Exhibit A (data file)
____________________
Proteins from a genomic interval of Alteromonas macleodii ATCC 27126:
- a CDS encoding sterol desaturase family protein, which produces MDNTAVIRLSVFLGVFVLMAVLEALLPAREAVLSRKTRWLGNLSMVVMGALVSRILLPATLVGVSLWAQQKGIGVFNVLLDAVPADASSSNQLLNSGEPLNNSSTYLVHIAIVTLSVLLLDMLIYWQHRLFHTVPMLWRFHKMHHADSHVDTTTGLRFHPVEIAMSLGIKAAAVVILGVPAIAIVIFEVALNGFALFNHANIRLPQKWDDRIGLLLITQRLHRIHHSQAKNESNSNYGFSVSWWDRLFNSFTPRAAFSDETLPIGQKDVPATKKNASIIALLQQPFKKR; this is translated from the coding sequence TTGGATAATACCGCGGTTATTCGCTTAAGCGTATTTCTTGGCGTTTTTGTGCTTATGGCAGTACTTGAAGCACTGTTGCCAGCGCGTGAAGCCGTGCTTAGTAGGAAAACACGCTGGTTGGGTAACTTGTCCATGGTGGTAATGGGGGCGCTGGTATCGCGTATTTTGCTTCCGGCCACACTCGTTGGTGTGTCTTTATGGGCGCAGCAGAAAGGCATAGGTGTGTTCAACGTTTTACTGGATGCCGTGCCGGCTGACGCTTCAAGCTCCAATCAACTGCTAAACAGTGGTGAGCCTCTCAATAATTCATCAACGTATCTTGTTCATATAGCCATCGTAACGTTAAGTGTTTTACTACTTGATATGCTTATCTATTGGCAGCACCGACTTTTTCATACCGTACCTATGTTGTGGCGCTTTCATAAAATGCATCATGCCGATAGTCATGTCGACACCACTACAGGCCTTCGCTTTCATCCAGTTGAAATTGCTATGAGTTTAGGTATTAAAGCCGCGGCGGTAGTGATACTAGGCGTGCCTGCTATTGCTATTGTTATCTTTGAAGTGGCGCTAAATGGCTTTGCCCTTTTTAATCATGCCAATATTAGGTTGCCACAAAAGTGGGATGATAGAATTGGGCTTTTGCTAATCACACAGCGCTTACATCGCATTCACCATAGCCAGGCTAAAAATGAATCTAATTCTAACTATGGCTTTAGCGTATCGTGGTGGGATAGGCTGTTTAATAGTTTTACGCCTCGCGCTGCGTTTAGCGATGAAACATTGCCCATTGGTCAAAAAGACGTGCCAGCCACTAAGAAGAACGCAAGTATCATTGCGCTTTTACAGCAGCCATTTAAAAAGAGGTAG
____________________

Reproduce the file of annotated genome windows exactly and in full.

Proteins from a genomic interval of Alteromonas macleodii ATCC 27126:
- a CDS encoding sterol desaturase family protein, which produces MDNTAVIRLSVFLGVFVLMAVLEALLPAREAVLSRKTRWLGNLSMVVMGALVSRILLPATLVGVSLWAQQKGIGVFNVLLDAVPADASSSNQLLNSGEPLNNSSTYLVHIAIVTLSVLLLDMLIYWQHRLFHTVPMLWRFHKMHHADSHVDTTTGLRFHPVEIAMSLGIKAAAVVILGVPAIAIVIFEVALNGFALFNHANIRLPQKWDDRIGLLLITQRLHRIHHSQAKNESNSNYGFSVSWWDRLFNSFTPRAAFSDETLPIGQKDVPATKKNASIIALLQQPFKKR; this is translated from the coding sequence TTGGATAATACCGCGGTTATTCGCTTAAGCGTATTTCTTGGCGTTTTTGTGCTTATGGCAGTACTTGAAGCACTGTTGCCAGCGCGTGAAGCCGTGCTTAGTAGGAAAACACGCTGGTTGGGTAACTTGTCCATGGTGGTAATGGGGGCGCTGGTATCGCGTATTTTGCTTCCGGCCACACTCGTTGGTGTGTCTTTATGGGCGCAGCAGAAAGGCATAGGTGTGTTCAACGTTTTACTGGATGCCGTGCCGGCTGACGCTTCAAGCTCCAATCAACTGCTAAACAGTGGTGAGCCTCTCAATAATTCATCAACGTATCTTGTTCATATAGCCATCGTAACGTTAAGTGTTTTACTACTTGATATGCTTATCTATTGGCAGCACCGACTTTTTCATACCGTACCTATGTTGTGGCGCTTTCATAAAATGCATCATGCCGATAGTCATGTCGACACCACTACAGGCCTTCGCTTTCATCCAGTTGAAATTGCTATGAGTTTAGGTATTAAAGCCGCGGCGGTAGTGATACTAGGCGTGCCTGCTATTGCTATTGTTATCTTTGAAGTGGCGCTAAATGGCTTTGCCCTTTTTAATCATGCCAATATTAGGTTGCCACAAAAGTGGGATGATAGAATTGGGCTTTTGCTAATCACACAGCGCTTACATCGCATTCACCATAGCCAGGCTAAAAATGAATCTAATTCTAACTATGGCTTTAGCGTATCGTGGTGGGATAGGCTGTTTAATAGTTTTACGCCTCGCGCTGCGTTTAGCGATGAAACATTGCCCATTGGTCAAAAAGACGTGCCAGCCACTAAGAAGAACGCAAGTATCATTGCGCTTTTACAGCAGCCATTTAAAAAGAGGTAG